Maximus Planudes (Greek: ? , Máximos Planoúd?s; c. 1260 - c. 1305) was a Byzantine Greek monk, scholar, anthologist, translator, mathematician, grammarian and theologian at Constantinople. Through his translations from Latin into Greek and from Greek into Latin he brought the Greek East and the Latin West into closer contact with one another. He is now best known as a compiler of the Greek Anthology.
Maximus Planudes lived during the reigns of the Byzantine emperors Michael VIII and Andronikos II. He was born at Nicomedia in Bithynia in 1260, but the greater part of his life was spent in Constantinople, where as a monk he devoted himself to study and teaching. On entering the monastery he changed his original name Manuel to Maximus.
Planudes possessed a knowledge of Latin remarkable at a time when Rome and Italy were regarded with some hostility by the Greeks of the Byzantine Empire. To this accomplishment he probably owed his selection as one of the ambassadors sent by emperor Andronikos II in 1327 to remonstrate with the Venetians for their attack upon the Genoese settlement in Galata near Constantinople. A more important result was that Planudes, especially by his translations, paved the way for the revival of the study of Greek language and literature in western Europe.
He was the author of numerous works, including: a Greek grammar in the form of question and answer, like the Erotemata of Manuel Moschopulus, with an appendix on the so-called "Political verse"; a treatise on syntax; a biography of Aesop and a prose version of the fables; scholia on certain Greek authors; two hexameter poems, one a eulogy of Claudius Ptolemaeus-- whose Geography was rediscovered by Planudes, who translated it into Latin-- the other an account of the sudden change of an ox into a mouse; a treatise on the method of calculating in use amongst the Indians (ed. C. J. Gerhardt, Halle, 1865); and scholia to the first two books of the Arithmetic of Diophantus.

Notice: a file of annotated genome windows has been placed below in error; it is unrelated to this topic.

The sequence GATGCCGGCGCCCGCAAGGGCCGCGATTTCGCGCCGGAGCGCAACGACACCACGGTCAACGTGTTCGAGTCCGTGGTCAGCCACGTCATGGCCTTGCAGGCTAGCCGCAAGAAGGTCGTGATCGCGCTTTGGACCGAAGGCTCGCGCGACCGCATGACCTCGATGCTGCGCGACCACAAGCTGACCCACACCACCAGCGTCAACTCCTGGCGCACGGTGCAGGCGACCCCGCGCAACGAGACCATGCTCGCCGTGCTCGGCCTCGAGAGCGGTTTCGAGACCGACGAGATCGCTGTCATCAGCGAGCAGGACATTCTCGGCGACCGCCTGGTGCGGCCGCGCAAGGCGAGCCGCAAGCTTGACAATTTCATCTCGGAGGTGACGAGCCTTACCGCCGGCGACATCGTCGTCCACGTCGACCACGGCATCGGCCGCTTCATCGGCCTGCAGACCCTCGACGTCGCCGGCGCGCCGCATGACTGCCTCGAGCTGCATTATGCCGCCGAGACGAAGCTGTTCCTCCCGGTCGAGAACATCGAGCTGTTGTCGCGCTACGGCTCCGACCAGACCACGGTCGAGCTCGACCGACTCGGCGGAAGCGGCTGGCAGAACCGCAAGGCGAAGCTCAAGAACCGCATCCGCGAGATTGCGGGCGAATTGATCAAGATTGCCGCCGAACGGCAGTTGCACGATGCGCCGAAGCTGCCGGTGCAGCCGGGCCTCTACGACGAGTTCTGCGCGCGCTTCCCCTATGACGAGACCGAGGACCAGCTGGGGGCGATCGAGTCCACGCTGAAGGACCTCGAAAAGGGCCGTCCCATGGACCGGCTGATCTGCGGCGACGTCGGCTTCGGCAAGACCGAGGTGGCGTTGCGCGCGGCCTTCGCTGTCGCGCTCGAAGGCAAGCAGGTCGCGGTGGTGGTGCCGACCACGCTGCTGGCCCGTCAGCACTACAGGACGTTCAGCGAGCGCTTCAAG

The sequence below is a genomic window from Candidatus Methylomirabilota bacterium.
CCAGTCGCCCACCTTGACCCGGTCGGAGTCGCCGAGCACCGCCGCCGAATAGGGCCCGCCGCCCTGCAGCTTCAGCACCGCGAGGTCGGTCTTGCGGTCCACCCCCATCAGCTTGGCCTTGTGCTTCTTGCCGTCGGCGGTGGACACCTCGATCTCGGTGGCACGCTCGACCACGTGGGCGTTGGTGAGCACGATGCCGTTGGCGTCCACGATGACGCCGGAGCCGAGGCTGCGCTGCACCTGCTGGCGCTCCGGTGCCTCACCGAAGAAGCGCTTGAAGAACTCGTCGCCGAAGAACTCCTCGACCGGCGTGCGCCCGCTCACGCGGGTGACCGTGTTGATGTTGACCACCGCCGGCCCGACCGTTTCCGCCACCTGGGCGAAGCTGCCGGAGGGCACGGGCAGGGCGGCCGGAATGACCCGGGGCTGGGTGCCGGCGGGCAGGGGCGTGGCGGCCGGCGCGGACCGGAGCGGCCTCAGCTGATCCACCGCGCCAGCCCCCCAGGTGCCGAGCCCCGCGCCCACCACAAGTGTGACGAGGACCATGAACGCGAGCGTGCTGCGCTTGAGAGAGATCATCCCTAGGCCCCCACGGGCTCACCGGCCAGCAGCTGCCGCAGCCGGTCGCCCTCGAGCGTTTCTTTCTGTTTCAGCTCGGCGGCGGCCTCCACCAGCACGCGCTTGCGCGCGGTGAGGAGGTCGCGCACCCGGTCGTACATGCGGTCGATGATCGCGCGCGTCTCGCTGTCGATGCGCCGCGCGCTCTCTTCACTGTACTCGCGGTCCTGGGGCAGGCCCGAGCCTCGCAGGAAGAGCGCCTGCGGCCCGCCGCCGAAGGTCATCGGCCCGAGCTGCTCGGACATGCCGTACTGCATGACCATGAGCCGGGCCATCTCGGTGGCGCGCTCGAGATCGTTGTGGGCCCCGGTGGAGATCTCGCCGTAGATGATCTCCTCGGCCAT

His numerous translations from the Latin included Cicero's Somnium Scipionis with the commentary of Macrobius; Ovid's Heroides and Metamorphoses; Boethius' De consolatione philosophiae; and Augustine's De trinitate. Traditionally, a translation of Julius Caesar's De Bello Gallico has been attributed to Planudes, but this is a much repeated mistake. These translations were not only useful to Greek speakers but were also widely used in western Europe as textbooks for the study of Greek.
It is, however, for his edition of the Greek Anthology that he is best known. This edition, the Anthology of Planudes or Planudean Anthology, is shorter than the Heidelberg text (the Palatine Anthology), and largely overlaps it, but contains 380 epigrams not present in it, normally published with the others, either as a sixteenth book or as an appendix.
J. W. Mackail in his book Select Epigrams from the Greek Anthology, has this to add of him: